The innovative, diverse world of makers

Victoria Makerspace hosts its first Mini Maker Faire to bring together other Island do-it-yourselfers

Vanessa Pattison of the Victoria Makerspace peers through the 3D printer in the computing workshop at a black skull created by the machine. The Makerspace in Central Saanich is home to a diverse range of tools.

Vanessa Pattison of the Victoria Makerspace peers through the 3D printer in the computing workshop at a black skull created by the machine. The Makerspace in Central Saanich is home to a diverse range of tools.

On a desk below a bright window sits a wooden cube, a rainbow mess of wires spraying from its top and sides forming a 3D printer. Four metres away sits a mini beer brewery that looks like a 1920s refrigerator in dull black. Under one of the taps, a plastic cup has a skiff of  brew in the bottom.

Another two metres and there are chisels, lathes and saws, sawdust and wooden workbenches. Next, a propane forge, anvils, hammers. Tucked under the bench, a casting forge for bronze work.

The Victoria Makerspace, on Central Saanich Road, is the hobby shop of one of the most diverse range of talents on the south Island. Its members are designers, woodworkers, blacksmiths, hackers and do-it-yourself brewers.

Makers are part of a growing worldwide trend with roots in the artisan movement. The idea is people can make the things they need by learning from local experts, rather than buying products exported from faraway markets.

“The thing most driving me is building a community of people who like to learn. Really neat things come out of it,” says Derek Jacoby.

Jacoby started Victoria Makerspace a year and a half ago. It began as a hackerspace – a society of people who develop open hardware and media – but became a makerspace for more diverse talents soon thereafter.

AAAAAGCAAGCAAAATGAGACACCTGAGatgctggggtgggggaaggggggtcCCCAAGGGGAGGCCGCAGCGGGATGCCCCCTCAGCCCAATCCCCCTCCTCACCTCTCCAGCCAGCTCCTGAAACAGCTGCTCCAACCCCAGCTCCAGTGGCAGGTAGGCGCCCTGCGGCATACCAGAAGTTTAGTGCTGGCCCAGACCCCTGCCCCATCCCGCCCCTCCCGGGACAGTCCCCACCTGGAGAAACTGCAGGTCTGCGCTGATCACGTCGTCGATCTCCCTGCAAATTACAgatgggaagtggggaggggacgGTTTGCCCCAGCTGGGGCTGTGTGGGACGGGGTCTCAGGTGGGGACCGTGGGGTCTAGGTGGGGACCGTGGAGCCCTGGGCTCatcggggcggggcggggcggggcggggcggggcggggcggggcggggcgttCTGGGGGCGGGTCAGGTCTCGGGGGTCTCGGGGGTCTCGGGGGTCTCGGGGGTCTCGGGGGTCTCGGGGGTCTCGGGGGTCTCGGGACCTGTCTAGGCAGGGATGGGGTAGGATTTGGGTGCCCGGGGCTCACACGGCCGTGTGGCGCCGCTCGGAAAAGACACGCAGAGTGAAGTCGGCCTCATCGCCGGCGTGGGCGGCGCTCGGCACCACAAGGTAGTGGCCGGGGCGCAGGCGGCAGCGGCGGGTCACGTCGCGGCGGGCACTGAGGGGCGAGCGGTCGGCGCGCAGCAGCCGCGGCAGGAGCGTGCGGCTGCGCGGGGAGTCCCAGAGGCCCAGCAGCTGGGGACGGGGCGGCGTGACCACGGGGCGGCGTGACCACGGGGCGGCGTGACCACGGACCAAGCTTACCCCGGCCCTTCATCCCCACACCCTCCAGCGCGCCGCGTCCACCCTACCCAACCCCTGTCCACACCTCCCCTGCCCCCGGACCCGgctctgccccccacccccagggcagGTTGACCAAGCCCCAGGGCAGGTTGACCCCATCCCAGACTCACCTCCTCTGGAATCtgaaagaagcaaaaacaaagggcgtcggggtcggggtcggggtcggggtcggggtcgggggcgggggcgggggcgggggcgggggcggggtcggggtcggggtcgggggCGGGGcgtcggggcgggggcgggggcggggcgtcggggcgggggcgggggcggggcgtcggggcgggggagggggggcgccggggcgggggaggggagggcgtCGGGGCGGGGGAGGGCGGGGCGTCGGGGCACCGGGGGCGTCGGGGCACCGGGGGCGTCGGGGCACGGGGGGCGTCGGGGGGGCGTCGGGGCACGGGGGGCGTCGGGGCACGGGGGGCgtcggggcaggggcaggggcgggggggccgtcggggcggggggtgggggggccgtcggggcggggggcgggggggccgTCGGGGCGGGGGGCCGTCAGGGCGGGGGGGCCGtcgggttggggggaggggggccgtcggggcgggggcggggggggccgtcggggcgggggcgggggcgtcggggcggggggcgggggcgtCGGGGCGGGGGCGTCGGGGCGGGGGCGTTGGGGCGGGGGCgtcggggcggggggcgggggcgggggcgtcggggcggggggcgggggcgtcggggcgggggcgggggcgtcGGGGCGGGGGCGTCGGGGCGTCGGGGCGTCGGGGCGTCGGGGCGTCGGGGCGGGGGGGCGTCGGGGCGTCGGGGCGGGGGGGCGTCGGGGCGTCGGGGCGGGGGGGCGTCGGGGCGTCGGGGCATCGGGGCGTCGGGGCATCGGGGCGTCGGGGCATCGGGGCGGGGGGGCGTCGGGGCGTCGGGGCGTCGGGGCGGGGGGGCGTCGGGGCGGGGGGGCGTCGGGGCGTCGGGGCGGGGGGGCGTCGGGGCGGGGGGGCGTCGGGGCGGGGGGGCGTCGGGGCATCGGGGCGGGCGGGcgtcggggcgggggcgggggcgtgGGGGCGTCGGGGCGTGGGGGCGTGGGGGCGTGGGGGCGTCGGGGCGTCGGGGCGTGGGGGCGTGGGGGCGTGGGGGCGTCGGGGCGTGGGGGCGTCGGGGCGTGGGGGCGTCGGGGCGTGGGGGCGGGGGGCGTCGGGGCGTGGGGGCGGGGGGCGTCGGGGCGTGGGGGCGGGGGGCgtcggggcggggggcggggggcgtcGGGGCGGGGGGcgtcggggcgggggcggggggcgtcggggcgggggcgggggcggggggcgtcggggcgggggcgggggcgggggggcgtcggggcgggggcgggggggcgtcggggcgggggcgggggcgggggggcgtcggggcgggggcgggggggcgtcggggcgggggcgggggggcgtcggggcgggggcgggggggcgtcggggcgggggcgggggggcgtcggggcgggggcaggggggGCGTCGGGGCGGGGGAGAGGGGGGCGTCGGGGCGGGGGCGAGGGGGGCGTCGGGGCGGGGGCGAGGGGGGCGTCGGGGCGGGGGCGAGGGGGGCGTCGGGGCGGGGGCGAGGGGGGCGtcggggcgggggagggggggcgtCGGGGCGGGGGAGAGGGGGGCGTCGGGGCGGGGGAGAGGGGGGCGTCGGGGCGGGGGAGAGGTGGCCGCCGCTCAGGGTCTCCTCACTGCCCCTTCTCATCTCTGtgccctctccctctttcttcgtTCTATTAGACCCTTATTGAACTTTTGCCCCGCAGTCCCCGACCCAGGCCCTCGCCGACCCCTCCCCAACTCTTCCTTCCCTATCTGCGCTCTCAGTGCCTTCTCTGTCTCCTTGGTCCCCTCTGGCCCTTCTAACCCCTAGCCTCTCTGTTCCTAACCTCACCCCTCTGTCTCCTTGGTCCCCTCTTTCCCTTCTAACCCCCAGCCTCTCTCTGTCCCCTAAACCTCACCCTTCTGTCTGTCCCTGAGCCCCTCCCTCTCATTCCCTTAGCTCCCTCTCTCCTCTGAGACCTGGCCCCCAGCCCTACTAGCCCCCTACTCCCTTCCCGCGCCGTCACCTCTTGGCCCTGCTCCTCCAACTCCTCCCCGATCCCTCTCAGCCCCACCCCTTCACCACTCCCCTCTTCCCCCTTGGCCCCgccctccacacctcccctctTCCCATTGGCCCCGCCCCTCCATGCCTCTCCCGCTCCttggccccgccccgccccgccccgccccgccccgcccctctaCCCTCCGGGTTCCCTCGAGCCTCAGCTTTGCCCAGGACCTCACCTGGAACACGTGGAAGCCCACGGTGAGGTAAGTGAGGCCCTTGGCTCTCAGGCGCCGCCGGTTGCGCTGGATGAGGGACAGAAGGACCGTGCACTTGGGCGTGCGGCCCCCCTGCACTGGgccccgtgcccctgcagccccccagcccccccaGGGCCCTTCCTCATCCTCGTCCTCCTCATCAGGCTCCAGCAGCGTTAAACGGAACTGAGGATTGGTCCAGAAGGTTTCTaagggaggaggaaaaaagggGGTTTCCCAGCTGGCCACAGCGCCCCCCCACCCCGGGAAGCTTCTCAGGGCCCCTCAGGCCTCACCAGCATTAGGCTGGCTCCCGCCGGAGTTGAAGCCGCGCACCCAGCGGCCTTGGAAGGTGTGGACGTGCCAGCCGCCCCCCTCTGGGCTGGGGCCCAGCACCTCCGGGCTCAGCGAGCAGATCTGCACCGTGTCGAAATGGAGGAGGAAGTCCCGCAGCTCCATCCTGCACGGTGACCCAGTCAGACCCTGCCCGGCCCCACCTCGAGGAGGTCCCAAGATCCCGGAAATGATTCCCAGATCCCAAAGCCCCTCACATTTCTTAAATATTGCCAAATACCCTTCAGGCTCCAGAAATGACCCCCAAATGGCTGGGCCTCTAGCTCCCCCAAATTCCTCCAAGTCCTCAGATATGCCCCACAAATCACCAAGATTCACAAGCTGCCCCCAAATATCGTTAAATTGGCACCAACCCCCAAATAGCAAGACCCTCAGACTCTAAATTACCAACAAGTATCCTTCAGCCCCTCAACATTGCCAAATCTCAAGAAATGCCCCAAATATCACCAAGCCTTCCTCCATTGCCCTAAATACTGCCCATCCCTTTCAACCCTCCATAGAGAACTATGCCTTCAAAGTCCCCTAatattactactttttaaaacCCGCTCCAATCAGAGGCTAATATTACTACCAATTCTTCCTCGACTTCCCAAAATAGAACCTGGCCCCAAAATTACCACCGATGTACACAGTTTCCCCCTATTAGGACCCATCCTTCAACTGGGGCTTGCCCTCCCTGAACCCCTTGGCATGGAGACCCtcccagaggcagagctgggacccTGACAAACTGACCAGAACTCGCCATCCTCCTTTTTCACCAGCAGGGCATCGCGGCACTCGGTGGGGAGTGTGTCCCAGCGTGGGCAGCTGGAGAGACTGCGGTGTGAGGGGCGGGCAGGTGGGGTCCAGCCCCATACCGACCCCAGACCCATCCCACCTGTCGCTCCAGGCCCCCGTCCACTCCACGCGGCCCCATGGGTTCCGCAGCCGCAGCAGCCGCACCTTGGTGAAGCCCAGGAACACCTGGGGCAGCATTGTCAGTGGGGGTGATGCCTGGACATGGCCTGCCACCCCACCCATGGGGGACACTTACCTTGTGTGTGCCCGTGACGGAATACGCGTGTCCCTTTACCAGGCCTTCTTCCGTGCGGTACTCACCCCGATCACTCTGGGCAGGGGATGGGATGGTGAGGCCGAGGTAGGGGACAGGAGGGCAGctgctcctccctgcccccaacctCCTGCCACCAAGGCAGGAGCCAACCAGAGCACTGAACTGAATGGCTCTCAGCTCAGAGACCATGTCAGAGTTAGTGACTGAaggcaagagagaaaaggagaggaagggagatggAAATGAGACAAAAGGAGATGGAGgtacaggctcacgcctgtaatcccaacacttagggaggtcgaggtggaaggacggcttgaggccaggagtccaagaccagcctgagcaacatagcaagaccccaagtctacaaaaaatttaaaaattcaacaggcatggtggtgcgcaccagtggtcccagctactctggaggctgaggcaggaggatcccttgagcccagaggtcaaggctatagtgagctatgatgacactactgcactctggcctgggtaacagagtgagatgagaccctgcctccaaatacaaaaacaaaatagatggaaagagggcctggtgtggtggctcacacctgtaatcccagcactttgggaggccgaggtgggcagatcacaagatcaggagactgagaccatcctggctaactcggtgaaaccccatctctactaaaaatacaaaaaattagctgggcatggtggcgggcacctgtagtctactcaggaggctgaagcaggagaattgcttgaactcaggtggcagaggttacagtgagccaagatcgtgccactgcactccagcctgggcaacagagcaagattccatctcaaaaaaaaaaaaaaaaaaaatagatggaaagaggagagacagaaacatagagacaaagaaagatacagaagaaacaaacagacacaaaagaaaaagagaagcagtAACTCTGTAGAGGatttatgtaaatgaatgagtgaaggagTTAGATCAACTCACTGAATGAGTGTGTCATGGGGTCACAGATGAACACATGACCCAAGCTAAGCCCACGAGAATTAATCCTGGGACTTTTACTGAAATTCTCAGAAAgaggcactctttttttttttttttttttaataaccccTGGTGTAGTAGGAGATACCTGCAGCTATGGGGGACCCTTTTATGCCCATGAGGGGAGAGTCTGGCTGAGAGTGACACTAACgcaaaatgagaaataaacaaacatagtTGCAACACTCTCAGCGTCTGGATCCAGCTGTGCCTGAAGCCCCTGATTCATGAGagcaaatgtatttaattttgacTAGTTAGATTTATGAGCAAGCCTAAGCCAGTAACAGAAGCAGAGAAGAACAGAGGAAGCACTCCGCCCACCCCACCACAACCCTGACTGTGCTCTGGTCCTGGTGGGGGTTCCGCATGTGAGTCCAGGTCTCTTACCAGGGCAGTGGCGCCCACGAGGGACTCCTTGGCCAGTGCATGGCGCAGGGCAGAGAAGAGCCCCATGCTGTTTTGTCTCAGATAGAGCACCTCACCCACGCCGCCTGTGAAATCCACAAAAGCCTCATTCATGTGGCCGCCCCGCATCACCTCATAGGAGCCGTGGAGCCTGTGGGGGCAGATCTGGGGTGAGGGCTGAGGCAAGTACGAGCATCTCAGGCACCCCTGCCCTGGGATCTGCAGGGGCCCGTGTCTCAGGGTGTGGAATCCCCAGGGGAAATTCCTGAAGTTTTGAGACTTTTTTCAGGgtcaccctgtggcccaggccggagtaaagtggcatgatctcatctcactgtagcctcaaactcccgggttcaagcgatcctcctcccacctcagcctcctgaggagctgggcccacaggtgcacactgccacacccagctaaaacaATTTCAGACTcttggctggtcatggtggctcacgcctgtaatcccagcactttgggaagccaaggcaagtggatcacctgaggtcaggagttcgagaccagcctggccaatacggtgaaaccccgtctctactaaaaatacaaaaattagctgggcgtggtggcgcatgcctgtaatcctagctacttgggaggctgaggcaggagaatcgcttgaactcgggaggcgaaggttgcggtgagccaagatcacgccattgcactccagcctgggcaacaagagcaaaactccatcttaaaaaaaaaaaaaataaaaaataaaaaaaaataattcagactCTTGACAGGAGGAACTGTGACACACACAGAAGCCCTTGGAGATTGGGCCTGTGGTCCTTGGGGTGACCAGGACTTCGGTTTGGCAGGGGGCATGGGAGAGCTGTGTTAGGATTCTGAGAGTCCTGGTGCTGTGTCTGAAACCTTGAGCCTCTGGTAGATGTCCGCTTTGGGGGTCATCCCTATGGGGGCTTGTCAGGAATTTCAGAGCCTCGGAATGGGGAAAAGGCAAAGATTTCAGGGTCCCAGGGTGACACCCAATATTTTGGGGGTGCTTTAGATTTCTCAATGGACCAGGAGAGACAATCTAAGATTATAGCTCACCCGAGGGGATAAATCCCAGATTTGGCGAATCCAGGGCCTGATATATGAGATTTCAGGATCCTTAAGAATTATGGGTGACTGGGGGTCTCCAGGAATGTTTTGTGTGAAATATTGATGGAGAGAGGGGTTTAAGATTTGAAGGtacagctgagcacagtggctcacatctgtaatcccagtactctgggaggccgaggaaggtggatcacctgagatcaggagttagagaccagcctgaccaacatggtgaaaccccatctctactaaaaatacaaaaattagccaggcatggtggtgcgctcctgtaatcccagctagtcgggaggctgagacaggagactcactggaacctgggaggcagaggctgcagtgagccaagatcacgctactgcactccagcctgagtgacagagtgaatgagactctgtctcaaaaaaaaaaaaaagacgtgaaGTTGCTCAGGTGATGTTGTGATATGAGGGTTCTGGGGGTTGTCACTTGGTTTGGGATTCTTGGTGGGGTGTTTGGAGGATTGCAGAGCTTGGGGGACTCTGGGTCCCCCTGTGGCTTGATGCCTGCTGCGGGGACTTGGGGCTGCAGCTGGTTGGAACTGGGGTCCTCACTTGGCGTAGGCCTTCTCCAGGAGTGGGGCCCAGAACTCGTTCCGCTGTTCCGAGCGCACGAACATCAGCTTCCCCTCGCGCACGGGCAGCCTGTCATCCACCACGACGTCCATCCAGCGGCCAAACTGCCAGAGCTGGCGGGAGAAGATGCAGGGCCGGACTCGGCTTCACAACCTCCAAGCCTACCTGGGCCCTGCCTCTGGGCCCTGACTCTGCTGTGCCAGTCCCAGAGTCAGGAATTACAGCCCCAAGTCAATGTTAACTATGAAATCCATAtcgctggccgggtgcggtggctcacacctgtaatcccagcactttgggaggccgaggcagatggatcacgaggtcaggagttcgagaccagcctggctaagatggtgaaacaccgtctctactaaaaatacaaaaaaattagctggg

“The mix [of talents] is sort of a model that I think is really making a name for itself,” Jacoby says.

He likens the space to a library, where people can gain access to information, or in this case tools and know-how, for a certain project.

Thomas Gray signed on with the local Makerspace with Jacoby from the start. He leaves his laser cutter at the space – a tool well out of the reach of most people’s budgets – for others to use.

He said of the cutter, “30 years from now, this is going to be astounding stuff and people are going to have one at home. That’s why I think it’s important to see this stuff now. My kids are going to do their university projects with a laser cutter.”

With the goal of meeting other makers in the region and possibly making connections that can help the Makerspace grow beyond its hacker, wood and metal shops, Jacoby and the space’s members are hosting the Island’s first Mini Maker Faire.

The deadline for makers’ applications is June 15.

“We’re really trying to reach out to people who make things with their hands,” Jacoby says.

 

What is a 3D printer?

Looks strange, sounds impossible. Using a computer generated design, the printer accepts and melts plastic. The melted plastic is slowly pumped in thin strings onto a platform that moves on a two-dimensional plane. As the strings build and pile onto each other, the computer generated image becomes a 3D object.

 

Vancouver Island Mini Maker Faire

• What: Like a trade show for makers

• Where: Panorama Recreation Centre, 1885 Forest Park Dr., North Saanich

• When: Deadline for applications: June 15. Faire: July 28-29

• Who: Makers, and people curious to find out what the maker movement is all about. All ages

• How much: Starting at $30 to show what you make. Admission to the faire for non-makers is $15.

• Connect: vi.makerfaire.ca

 

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